|cute little time-wasters|
How was this dish? Not as delicious as it was conceptually cool -- that would be impossible -- but quite tasty. Jamie writes that the mozzarella "absorbs the lovely lemon flavor when it bakes" and I was curious to experience this flavor, but all I picked up was a slight, not unpleasant bitterness. Verdict: They were a lot of fussy work and while they double as a conversation piece, once you've had the conversation there is no reason to ever make them again.
I served the lemons for our regular Sunday family dinner with my father and my sister's crew. Mark did his manly duty and grilled steaks (more on manliness and red meat below) and I made roasted sweet potatoes with a k-town kick from Debbie Lee's Seoultown Kitchen. There's a story behind the decision to cook sweet potatoes "with a k-town kick" and that story involves a dilemma and that dilemma has been stressing me out. I'm going to tell the story right now even though it interrupts this riveting narrative of a family dinner:
I'm hosting my all-female book club on Friday. We're discussing Nothing to Envy by Barbara Demick, the most engrossing and altogether excellent book I read in 2012. Nothing to Envy is about North Korea and in a fit of exuberance a few months ago, I announced I would serve a Korean dinner as a backdrop to our discussion. I had in mind to prepare the only Korean dish I have ever prepared: Momofuku bo ssam, a monumental pork shoulder cooked in salt and sugar for hours and hours and served with chile sauce and rice and wrapped in lettuce leaves. It is delicious, insanely, insanely delicious, and surprisingly easy.
But as the date approached, I began to have qualms. The vegan in our group had a prior engagement, but what about everyone else? Something felt wrong. I sent out an email inquiring about dietary restrictions. The replies were evenly split between "I eat everything" and "I'm dairy/gluten intolerant, but whatever you cook, I'll work around it."
No one said they didn't eat red meat. Yet the misgivings persisted. Finally, one book group member, a lovely person, wrote: "I don't eat gluten, but don't worry about me. I'll fill up on veggies!"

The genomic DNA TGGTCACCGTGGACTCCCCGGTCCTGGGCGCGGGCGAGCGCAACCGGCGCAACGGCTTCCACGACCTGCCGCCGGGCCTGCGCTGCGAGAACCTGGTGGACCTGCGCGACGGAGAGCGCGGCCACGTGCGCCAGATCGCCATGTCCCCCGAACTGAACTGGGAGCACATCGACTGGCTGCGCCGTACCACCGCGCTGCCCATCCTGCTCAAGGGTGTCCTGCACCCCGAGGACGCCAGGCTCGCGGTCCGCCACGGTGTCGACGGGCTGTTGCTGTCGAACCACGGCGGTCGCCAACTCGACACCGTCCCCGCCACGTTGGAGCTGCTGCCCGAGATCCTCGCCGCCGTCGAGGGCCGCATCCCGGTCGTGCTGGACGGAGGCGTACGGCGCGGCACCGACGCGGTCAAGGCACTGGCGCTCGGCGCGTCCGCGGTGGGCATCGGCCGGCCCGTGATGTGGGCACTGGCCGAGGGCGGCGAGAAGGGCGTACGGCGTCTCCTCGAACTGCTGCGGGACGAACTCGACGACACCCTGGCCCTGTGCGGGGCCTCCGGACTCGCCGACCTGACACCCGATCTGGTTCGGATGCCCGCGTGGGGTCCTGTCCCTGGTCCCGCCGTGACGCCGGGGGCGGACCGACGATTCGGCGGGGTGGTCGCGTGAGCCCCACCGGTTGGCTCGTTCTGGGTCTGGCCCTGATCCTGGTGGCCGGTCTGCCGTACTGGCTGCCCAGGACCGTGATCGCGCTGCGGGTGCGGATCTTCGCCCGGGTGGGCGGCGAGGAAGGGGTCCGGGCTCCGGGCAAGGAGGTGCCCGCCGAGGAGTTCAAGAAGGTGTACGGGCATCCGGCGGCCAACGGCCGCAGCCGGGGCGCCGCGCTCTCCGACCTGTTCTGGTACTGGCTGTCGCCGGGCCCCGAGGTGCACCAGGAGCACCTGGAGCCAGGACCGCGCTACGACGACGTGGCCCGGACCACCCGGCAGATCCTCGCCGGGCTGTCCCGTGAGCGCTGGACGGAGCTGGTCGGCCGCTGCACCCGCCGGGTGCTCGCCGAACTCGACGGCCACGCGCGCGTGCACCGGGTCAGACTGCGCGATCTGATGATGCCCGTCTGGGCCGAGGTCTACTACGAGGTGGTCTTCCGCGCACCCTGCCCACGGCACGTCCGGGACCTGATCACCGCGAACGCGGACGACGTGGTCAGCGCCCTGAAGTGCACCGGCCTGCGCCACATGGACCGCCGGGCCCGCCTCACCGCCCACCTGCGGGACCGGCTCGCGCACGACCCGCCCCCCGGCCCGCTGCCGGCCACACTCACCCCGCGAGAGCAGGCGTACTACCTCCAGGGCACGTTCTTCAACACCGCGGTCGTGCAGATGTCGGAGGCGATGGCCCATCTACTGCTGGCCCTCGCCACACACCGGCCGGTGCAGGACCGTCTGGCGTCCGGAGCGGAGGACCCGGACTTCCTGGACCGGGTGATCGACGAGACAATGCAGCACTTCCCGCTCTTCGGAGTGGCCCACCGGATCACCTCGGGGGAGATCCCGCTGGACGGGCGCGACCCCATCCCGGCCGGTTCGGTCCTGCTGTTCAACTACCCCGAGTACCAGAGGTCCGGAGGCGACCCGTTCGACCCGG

She didn't write, "I'll fill up on the meat!" or "I'll fill up on everything else!" She wrote, "I'll fill up on veggies!"
I knew exactly why she wrote that. She wrote that for the same reason I've been uneasy about the bo ssam menu. Women, including me, assume that other women will feed them veggies. Or fish. Maybe chicken. But not meat, never meat. The first time I made bo ssam I made it with my friend Lisa, but we were having dinner with our husbands, which made it acceptable to serve and eat large portions of fatty pork. Our husbands didn't even know what bo ssam was; Lisa and I were the enthusiastic instigators. But if it had just been Lisa and me, or Lisa and me and two other women, we would not have cooked bo ssam.
Why is this? Why is meat for the men and sole for the ladies? Is it because women are supposed to be dainty and meat is primal and bloody? Because meat involves violence and women are supposed to be gentle? Because women are more health-conscious than men? Because women are always on diets? Because we pretend we're health conscious and on diets even when we're not? Because we find meat "too heavy?" Because we pretend to find meat "too heavy?" Because meat is historically too precious to be wasted on women? Is it about not wanting meat or is it about not deserving meat?
|I can barely look at this picture.|
Here's my question:
Do I forge ahead with the bo ssam and serve a big, substantial salad alongside? Or do I explain that I couldn't pull off a Korean dinner after all and serve black bean chili? I should add that everyone in the book group is great and that no one will complain. I just don't want the evening to be weird. Thoughts?
End of Korean interlude.
Back to Sunday dinner. If you've lost your bearings, it's now time for dessert:
A year ago I saw a recipe for raspberry shortbread in Elizabeth David's Summer Cooking and it sounded magical, like something Mary Poppins would serve. I've wondered about raspberry shortbread ever since and decided to give it a go. I pictured hard, buttery shortbread embedded with juicy berries, but this was not what I pulled out of the oven. What I pulled out of the oven was a raspberry crisp with a very sandy topping. It was delightful served hot with vanilla ice cream, if not exactly what I'd been hoping for. The recipe is here, posted by someone who had the same expectations and results that I did.
|Why would anyone think this pistol can subsist on cucumber sandwiches, poached eggs, and blueberries . . .|
|but that these two clowns require meat?|